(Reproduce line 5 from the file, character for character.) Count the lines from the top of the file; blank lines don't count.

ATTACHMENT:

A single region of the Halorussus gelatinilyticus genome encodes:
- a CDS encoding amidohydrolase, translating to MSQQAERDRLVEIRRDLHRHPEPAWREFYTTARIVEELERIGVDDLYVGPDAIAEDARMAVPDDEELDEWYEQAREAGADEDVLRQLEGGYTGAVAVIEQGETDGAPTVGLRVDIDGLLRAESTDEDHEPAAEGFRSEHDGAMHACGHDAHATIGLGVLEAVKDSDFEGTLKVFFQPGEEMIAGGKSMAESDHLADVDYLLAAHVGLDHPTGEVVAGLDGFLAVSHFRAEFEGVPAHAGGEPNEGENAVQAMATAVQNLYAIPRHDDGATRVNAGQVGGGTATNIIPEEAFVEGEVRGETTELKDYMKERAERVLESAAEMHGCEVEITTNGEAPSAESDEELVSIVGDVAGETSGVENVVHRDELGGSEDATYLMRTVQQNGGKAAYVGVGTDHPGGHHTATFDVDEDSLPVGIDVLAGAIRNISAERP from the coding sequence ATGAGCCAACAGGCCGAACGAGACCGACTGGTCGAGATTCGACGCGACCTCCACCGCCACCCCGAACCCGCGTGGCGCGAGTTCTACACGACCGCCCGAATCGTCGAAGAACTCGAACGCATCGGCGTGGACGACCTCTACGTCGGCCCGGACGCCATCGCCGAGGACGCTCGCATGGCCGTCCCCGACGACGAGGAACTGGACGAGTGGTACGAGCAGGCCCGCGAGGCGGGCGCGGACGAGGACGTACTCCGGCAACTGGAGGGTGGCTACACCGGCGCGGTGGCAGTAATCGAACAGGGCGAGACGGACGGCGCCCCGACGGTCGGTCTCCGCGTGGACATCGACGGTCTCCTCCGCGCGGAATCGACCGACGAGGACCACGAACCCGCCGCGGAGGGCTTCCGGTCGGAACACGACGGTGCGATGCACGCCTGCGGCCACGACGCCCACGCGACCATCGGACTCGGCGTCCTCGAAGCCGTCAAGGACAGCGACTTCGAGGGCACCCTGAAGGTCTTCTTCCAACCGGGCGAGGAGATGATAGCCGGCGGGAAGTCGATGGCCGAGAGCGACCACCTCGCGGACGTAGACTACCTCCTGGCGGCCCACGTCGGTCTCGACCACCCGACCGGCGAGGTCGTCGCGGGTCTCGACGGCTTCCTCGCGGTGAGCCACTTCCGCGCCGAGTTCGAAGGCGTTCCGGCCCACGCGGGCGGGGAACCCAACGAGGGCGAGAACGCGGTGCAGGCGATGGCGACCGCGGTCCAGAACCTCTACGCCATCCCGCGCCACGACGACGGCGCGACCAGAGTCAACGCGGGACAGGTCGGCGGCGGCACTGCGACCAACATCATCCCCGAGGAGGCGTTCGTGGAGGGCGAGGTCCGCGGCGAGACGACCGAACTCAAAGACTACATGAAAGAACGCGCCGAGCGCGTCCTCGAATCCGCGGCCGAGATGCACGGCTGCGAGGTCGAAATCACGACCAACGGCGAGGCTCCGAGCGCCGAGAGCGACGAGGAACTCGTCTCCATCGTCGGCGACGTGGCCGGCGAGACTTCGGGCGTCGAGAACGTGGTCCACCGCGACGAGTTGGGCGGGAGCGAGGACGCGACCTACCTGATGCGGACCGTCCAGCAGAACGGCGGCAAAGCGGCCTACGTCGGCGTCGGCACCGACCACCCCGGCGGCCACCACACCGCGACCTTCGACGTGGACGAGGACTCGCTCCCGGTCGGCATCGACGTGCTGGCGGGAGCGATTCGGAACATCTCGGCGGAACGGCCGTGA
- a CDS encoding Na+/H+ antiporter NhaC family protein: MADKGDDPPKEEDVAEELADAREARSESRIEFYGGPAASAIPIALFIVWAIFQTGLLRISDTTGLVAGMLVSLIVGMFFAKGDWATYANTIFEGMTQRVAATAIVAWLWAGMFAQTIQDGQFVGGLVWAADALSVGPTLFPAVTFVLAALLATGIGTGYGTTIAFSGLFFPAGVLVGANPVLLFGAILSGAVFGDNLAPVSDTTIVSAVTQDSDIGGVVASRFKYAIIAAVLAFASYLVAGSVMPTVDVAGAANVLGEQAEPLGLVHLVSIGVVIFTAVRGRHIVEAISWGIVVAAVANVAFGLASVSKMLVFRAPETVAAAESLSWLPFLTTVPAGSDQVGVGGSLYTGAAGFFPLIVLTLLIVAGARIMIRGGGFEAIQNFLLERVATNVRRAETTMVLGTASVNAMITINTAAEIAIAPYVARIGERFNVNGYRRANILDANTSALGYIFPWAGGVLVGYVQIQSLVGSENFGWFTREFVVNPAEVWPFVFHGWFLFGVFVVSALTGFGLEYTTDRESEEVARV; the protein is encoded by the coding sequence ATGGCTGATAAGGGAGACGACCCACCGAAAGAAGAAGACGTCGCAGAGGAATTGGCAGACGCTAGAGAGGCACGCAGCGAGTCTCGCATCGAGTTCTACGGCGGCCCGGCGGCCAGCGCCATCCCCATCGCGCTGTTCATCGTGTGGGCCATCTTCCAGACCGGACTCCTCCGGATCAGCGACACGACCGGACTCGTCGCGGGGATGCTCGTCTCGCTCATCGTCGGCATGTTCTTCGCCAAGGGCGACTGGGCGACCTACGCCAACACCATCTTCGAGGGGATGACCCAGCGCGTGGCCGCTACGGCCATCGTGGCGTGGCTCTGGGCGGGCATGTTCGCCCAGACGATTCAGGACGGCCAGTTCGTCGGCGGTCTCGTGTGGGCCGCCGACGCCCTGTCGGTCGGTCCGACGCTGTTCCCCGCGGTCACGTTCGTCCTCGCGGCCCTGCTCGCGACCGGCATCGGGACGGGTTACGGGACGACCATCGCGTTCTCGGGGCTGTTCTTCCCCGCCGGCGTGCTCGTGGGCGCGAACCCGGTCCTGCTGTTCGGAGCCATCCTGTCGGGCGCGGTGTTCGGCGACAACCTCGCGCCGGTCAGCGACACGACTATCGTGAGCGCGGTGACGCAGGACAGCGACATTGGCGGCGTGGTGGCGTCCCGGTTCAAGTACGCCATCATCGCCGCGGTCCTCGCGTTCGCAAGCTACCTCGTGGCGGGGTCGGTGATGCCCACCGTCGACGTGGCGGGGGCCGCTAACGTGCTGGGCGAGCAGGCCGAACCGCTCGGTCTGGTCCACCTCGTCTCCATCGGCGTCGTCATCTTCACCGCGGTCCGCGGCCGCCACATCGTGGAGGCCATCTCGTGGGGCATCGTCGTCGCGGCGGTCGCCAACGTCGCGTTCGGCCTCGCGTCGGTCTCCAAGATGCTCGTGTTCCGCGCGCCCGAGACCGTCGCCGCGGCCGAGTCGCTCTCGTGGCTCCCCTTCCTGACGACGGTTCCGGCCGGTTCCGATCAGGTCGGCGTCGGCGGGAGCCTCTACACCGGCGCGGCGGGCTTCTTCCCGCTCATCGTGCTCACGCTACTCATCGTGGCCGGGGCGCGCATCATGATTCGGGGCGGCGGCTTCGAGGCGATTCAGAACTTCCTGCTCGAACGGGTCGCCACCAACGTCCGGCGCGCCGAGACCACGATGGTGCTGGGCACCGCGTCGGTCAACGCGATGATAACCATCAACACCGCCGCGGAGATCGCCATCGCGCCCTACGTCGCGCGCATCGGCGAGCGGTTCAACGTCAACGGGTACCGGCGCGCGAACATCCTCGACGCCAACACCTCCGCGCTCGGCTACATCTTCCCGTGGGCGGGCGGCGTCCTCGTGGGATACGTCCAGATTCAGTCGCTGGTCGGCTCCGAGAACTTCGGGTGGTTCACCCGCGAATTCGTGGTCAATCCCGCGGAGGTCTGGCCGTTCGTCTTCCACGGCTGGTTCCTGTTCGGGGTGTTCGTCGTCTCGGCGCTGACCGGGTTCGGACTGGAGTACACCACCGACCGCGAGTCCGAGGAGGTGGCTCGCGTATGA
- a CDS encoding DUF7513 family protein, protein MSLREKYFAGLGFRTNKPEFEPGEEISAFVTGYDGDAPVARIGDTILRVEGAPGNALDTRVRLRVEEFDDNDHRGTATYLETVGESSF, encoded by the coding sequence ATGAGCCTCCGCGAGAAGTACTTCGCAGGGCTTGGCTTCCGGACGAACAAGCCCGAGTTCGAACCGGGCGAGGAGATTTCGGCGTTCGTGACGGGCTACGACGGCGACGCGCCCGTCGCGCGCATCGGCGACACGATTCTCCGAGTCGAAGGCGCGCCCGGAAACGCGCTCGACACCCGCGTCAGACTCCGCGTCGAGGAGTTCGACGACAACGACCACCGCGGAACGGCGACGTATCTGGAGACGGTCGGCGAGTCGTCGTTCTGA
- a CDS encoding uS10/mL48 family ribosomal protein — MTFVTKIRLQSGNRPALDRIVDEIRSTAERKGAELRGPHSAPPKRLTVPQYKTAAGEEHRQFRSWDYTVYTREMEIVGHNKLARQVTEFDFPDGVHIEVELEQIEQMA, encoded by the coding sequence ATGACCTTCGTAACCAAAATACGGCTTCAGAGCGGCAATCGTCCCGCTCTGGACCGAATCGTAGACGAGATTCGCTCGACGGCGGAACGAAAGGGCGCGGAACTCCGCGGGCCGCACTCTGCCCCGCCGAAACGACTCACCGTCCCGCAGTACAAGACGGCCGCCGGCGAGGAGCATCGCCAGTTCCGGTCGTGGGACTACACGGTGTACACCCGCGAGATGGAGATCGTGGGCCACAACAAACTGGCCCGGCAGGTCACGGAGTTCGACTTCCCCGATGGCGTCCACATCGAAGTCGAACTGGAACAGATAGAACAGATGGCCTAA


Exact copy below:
- a CDS encoding uS10/mL48 family ribosomal protein — MTFVTKIRLQSGNRPALDRIVDEIRSTAERKGAELRGPHSAPPKRLTVPQYKTAAGEEHRQFRSWDYTVYTREMEIVGHNKLARQVTEFDFPDGVHIEVELEQIEQMA, encoded by the coding sequence ATGACCTTCGTAACCAAAATACGGCTTCAGAGCGGCAATCGTCCCGCTCTGGACCGAATCGTAGACGAGATTCGCTCGACGGCGGAACGAAAGGGCGCGGAACTCCGCGGGCCGCACTCTGCCCCGCCGAAACGACTCACCGTCCCGCAGTACAAGACGGCCGCCGGCGAGGAGCATCGCCAGTTCCGGTCGTGGGACTACACGGTGTACACCCGCGAGATGGAGATCGTGGGCCACAACAAACTGGCCCGGCAGGTCACGGAGTTCGACTTCCCCGATGGCGTCCACATCGAAGTCGAACTGGAACAGATAGAACAGATGGCCTAA